They account for the goods component of consumer spending, with services such as healthcare, education, travel and hotel accommodation making up the other portion.
Excluding automobiles, gasoline, building materials and food services, sales increased 1.4% last month after a downwardly revised 0.3% drop in August.
These so-called core retail sales correspond most closely with the consumer spending component of gross domestic product. They were previously estimated to have dipped 0.1% in August.
Economists have attributed the strength in retail sales to fiscal stimulus, especially a weekly subsidy paid to tens of millions of unemployed Americans. September's robust sales reinforced expectations for record consumer spending and economic growth in the third quarter.
Growth estimates for the July-September quarter are as high as a 35.2% annualized rate. That would recoup roughly two-thirds of the output lost because of COVID-19 . The economy contracted at a 31.4% pace in the second quarter, the deepest decline since the government started keeping records in 1947.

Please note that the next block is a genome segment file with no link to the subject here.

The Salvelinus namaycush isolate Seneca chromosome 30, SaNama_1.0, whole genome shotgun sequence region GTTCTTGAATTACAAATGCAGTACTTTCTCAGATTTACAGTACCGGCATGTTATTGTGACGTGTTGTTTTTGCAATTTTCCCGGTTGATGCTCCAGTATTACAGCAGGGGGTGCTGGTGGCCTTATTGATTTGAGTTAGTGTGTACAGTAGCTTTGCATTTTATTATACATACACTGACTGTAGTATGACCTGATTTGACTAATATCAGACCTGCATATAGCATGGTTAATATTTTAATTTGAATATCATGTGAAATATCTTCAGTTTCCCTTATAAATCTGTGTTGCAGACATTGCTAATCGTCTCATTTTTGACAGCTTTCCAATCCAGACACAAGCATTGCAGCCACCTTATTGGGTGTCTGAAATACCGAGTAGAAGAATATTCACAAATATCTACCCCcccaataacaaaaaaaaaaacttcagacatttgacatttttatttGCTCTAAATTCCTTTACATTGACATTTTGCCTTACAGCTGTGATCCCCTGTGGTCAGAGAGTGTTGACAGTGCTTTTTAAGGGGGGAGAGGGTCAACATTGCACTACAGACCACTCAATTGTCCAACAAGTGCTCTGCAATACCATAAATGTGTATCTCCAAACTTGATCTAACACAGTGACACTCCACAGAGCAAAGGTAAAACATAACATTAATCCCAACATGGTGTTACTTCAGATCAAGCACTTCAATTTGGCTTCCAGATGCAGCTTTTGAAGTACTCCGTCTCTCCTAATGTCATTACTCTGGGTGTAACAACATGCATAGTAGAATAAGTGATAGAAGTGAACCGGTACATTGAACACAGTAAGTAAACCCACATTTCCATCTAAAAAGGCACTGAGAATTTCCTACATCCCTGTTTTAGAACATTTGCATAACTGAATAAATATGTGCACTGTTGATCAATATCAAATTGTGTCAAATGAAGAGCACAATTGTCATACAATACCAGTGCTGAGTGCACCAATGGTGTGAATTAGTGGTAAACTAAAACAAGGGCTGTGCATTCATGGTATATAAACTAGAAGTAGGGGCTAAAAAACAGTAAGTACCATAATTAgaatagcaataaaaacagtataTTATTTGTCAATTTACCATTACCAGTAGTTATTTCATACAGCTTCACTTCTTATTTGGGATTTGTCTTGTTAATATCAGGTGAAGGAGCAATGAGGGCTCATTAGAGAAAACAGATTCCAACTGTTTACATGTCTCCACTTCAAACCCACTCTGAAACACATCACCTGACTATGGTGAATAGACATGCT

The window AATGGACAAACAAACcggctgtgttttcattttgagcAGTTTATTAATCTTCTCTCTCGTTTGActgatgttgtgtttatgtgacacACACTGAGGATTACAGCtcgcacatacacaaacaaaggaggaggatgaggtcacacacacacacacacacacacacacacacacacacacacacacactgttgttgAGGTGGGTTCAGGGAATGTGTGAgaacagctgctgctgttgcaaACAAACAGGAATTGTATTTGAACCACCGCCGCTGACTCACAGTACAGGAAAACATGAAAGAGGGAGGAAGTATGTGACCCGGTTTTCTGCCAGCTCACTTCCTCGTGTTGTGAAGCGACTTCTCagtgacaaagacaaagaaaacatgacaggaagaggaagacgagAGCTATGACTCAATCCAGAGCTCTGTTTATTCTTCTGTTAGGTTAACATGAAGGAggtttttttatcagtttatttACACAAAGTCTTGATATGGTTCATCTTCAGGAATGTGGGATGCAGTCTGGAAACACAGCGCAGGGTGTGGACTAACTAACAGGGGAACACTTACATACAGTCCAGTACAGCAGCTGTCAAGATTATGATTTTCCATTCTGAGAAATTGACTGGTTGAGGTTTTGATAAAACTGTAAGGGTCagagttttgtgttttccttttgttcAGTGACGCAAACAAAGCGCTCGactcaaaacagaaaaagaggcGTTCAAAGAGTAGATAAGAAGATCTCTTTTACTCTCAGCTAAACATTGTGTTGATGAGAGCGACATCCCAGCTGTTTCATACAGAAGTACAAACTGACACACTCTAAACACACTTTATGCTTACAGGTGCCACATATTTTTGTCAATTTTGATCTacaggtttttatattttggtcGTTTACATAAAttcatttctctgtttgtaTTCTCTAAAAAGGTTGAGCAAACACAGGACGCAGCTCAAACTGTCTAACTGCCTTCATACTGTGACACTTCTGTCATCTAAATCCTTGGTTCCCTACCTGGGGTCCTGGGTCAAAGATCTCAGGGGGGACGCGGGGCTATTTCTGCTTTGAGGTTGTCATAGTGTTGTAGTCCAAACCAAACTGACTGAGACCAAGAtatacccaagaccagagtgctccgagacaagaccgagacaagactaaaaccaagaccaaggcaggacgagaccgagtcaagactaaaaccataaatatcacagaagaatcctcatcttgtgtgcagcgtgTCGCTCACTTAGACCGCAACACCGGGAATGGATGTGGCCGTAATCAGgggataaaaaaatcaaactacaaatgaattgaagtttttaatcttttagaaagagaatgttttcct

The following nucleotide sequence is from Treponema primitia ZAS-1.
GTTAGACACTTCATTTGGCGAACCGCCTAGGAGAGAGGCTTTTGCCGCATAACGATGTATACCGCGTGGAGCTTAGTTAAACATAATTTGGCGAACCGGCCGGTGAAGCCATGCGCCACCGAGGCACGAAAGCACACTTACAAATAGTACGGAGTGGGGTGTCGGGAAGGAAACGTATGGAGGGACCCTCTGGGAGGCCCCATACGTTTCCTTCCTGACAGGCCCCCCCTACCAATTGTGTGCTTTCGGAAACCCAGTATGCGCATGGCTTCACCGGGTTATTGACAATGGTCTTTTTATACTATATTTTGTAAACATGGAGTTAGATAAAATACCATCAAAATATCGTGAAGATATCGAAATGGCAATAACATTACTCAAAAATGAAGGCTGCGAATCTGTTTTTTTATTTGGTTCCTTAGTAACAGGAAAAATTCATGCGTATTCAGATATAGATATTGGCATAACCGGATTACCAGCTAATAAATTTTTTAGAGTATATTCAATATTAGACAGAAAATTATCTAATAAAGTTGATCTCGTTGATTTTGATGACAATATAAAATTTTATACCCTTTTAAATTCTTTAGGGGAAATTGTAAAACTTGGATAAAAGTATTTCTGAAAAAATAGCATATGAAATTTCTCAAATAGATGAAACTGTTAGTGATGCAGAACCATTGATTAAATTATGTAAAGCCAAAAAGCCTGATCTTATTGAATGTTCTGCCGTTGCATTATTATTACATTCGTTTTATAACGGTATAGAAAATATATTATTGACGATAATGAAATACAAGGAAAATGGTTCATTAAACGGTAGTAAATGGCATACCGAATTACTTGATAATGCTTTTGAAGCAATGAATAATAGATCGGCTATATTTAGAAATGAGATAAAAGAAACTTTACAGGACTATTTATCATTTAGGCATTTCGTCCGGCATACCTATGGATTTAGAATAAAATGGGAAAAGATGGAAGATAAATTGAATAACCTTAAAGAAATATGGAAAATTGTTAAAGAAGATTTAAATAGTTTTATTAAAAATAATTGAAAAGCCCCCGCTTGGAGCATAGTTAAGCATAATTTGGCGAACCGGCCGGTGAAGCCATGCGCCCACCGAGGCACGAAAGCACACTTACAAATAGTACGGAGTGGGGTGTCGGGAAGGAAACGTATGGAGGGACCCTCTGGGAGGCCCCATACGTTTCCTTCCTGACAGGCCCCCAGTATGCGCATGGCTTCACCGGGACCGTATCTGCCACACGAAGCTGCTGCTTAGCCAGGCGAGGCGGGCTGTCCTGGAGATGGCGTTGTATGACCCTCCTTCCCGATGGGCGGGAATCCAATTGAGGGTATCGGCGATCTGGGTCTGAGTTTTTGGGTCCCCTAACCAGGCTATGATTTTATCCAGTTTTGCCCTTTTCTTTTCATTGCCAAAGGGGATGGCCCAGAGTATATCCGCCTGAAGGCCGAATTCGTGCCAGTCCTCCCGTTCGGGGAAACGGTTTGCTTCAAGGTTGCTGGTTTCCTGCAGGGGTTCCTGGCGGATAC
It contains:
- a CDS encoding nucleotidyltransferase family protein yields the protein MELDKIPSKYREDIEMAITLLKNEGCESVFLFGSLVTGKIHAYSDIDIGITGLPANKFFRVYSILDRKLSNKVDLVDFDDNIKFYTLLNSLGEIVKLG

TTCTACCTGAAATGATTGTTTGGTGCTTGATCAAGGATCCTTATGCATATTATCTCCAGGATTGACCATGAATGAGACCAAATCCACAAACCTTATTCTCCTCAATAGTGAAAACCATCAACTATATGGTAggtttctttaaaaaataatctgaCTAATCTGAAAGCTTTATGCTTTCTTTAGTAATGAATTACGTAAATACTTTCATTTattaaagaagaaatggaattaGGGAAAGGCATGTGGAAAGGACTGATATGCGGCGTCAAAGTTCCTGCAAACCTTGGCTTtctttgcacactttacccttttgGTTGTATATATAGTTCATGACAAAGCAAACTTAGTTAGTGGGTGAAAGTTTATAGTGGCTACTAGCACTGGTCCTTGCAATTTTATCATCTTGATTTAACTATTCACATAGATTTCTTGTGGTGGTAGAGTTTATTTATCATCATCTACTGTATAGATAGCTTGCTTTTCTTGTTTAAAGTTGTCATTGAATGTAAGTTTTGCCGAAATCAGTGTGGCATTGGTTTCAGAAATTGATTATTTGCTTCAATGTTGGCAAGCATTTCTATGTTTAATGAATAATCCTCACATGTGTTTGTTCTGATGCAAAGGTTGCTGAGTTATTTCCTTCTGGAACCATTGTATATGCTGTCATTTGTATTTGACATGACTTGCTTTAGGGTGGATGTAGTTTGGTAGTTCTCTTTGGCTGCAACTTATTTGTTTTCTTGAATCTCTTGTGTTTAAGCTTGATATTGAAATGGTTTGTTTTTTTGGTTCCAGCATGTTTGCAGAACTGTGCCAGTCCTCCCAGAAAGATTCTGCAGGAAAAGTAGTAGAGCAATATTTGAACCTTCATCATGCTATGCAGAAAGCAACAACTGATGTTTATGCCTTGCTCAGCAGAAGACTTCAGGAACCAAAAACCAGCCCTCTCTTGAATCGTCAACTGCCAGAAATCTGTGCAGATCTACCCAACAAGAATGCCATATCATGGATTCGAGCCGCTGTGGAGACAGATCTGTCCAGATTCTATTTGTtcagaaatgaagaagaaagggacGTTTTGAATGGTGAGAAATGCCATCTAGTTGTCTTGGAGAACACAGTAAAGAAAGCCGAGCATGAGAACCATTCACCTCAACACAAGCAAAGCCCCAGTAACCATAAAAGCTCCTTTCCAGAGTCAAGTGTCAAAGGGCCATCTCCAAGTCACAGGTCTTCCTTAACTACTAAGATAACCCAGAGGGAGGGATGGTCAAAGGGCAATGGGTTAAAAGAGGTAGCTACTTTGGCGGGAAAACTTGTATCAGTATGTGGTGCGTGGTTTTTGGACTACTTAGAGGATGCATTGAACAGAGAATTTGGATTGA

U.S. stocks bounced from three straight days of losses on the retail sales data and Pfizer's announcement that it could apply for emergency use of its COVID-19 vaccine candidate as early as November.
BROAD SALES GAINS
Last month, sales at auto dealerships surged 3.6%. Receipts at restaurants and bars increased 2.1%. Receipts at clothing stores jumped 11.0%.
"Some of the gain may have reflected increased demand from back to school sales, but with most schools remote learning the reported strength seems dramatic and likely unsustainable," said Kevin Cummins, chief U.S. economist at NatWest Markets in Stamford, Connecticut.
Even with September's gains, sales at bars, restaurants and clothing stores remain well below their pre-pandemic levels.
Purchases at electronics and appliance stores fell 1.6%.